Stop horsing around

I’m back and I’m now officially a graduate – exciting!

blog-11-6I warned you guys that my hobbies would come into my blog, so be prepared for a blog on horses. Please stick with it as it’s not that long and hopefully interesting.

For thousands of years’ humans have used horses for a variety of purposes. Horses have been used for transport since 2000 BCE, though it’s thought horses were first domesticated around 3500 BCE.

A lot of people have misconceptions about the intelligence of horses. People try to draw comparisons between cats, dogs and horses – when they are completely different. Cats and dogs are predatory animals. Horses are prey animals, that display a lot of instinctive behaviour to avoid being eaten. But horses do have cognitive abilities beyond what most people would guess.blog-11-3

Horses are quickly able to recognise commands and body language. We have trained horses to respond to the shape of our body and the sound of our voice.

I hope I can change some of your preconceptions about horses’ intelligence with some new research.

‘Horses can learn to use symbols to communicate their preferences’ – Mejdell, Buvik, Jorgensen & Boe (2016).

Previous research has shown that horses can discriminate between visual stimuli. Mejdell et al. (2016) investigated whether horses could understand the meaning behind symbols and differentiate between them. This research aimed to train horses to ‘ask’ whether they would prefer to wear/not wear a blanket.blog 11 2.jpg

Twenty-three horses were included in the training programme (13 cold-blooded horses and 10 warm blooded horses. 18 were geldings, and five were mares. Aged 3 to 16 years). All horses were kept as riding horses and were accustomed to wearing a blanket (although blanket routine varied with each horse).

There were 10 training steps to teach the horses free choice learning. This involved getting the horse to freely touch the display board, teaching the horse the difference between the symbols (blanket on/blanket off), and introducing the ‘no change’ symbol. (Horizontal line: blanket on, Middle symbol: no change, vertical line: blanket off).

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Horses were trained for 2-3 sessions per day (5 minute durations), for 5-7 days a week. The horses were taught to associate one symbol with having their blanket on, and another symbol with not having a blanket on. Horses were rewarded for choosing correctly with food.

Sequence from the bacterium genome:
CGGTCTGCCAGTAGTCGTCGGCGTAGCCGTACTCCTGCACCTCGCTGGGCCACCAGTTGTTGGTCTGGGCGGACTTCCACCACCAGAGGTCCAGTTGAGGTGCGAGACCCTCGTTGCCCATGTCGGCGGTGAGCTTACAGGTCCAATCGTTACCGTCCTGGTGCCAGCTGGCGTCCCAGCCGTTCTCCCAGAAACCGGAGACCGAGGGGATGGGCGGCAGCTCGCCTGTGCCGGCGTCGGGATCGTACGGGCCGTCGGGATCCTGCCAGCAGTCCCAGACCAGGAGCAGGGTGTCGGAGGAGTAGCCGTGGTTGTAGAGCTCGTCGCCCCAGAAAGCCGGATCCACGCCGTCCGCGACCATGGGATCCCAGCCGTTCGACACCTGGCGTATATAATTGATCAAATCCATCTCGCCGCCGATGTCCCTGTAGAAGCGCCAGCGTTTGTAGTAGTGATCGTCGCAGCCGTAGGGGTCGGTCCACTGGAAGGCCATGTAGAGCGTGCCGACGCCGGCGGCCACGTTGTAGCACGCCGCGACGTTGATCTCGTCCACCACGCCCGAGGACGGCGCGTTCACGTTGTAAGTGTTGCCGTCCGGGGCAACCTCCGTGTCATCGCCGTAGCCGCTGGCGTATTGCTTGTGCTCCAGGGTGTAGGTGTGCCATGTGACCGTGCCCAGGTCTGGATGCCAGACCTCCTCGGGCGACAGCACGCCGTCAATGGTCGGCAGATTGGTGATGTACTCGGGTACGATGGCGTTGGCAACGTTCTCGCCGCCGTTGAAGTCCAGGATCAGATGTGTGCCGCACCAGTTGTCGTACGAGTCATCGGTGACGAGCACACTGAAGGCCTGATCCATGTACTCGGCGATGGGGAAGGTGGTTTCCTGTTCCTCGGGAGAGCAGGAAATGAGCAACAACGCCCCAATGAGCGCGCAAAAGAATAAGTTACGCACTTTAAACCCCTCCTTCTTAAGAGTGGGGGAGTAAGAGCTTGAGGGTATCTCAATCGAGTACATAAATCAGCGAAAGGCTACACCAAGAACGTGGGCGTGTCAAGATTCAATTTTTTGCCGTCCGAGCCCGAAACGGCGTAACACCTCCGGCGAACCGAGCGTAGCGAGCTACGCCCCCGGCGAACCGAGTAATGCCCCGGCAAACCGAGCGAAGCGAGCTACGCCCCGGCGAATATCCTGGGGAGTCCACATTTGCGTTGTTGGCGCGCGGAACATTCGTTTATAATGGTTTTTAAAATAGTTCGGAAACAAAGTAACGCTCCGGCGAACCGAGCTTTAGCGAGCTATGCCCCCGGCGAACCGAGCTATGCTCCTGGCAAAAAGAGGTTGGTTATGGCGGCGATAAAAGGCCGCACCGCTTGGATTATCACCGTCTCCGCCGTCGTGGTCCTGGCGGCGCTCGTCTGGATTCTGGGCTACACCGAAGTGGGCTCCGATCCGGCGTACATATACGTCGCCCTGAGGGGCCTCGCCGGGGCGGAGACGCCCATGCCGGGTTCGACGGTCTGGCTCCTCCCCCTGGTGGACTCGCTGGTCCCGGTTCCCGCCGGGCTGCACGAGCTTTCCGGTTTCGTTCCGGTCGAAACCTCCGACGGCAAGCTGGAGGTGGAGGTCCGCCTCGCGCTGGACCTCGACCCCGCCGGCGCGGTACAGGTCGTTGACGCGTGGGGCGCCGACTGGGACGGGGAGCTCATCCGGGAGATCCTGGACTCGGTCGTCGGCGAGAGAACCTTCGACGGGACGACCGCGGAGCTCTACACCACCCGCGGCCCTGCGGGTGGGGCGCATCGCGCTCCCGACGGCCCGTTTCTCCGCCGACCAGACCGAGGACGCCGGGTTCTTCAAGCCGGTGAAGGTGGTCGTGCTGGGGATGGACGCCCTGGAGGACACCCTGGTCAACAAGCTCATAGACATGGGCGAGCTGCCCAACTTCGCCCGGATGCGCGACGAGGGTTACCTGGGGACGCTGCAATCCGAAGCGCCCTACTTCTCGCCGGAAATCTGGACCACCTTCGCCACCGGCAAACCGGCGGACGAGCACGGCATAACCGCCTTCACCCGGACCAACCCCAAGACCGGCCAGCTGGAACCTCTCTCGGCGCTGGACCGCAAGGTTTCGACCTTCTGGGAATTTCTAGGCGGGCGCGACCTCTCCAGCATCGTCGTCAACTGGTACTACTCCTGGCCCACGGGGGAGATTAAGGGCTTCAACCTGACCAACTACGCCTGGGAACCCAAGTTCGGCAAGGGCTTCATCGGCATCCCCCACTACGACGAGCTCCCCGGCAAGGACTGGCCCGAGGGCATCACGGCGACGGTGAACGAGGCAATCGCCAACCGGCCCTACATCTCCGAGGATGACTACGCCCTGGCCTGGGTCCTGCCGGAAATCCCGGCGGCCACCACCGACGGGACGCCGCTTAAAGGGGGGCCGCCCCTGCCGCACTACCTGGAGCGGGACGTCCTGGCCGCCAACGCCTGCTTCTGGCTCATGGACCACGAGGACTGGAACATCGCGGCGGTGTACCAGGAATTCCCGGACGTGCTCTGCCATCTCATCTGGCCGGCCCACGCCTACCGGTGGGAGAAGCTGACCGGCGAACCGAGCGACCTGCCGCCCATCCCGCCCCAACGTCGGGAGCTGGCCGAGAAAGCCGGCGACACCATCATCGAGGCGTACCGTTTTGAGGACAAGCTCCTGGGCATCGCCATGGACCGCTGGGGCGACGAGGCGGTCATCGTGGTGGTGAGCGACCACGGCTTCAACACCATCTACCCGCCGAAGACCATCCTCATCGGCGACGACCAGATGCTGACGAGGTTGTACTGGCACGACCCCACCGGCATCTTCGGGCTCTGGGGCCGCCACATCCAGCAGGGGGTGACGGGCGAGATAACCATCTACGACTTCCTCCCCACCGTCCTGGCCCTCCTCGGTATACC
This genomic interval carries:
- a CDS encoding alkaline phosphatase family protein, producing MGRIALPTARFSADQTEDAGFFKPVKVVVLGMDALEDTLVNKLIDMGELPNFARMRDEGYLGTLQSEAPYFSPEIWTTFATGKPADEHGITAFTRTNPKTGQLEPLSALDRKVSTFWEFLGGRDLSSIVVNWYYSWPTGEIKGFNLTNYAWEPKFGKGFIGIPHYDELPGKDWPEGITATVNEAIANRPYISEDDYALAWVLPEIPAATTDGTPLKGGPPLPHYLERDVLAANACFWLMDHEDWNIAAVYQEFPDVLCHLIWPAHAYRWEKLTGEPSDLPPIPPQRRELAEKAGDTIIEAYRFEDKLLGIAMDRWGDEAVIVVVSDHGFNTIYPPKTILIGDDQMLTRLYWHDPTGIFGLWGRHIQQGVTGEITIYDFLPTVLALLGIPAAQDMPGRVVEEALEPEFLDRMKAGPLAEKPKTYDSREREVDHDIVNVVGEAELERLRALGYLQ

After association, the next aim was to ensure horses could associate blanket status with their own comfort. Challenge tests were carried out. The heat test was performed by putting on a thick blanket so the horse felt obviously hot, then checking that the horse touched the display board with the ‘blanket off’ symbol. The cold test was performed by leaving the horse outside in rain or chilly weather until they showed signs of thermal discomfort. They checked that the horses chose the ‘blanket on’ symbol.

All 23 horses successfully learned the task within 14 training days and could distinguish between three symbols and their consequences. Horses of warm-blood type needed slightly but significantly fewer training days than cold-blooded horses. Interestingly, the three-year-old Blue seemed to enjoy the event of blankets being taken on and off, as he always chose the ‘change’ symbol and therefore needed additional temperature challenge tests to understand the consequences of his choice for own thermal comfort.blog 11 4.jpg

Overall, this suggests that horses can indicate their preference regarding blanketing to gain thermal comfort. But more importantly it suggested that horses can communicate their preferences and are aware that their choices have consequences.

I just thought it was awesome.

Love Em (The Little Blogger).

Here is the article:

http://www.appliedanimalbehaviour.com/article/S0168-1591(16)30219-2/pdf

Research:

https://en.wikipedia.org/wiki/Domestication_of_the_horse

Understanding horse intelligence

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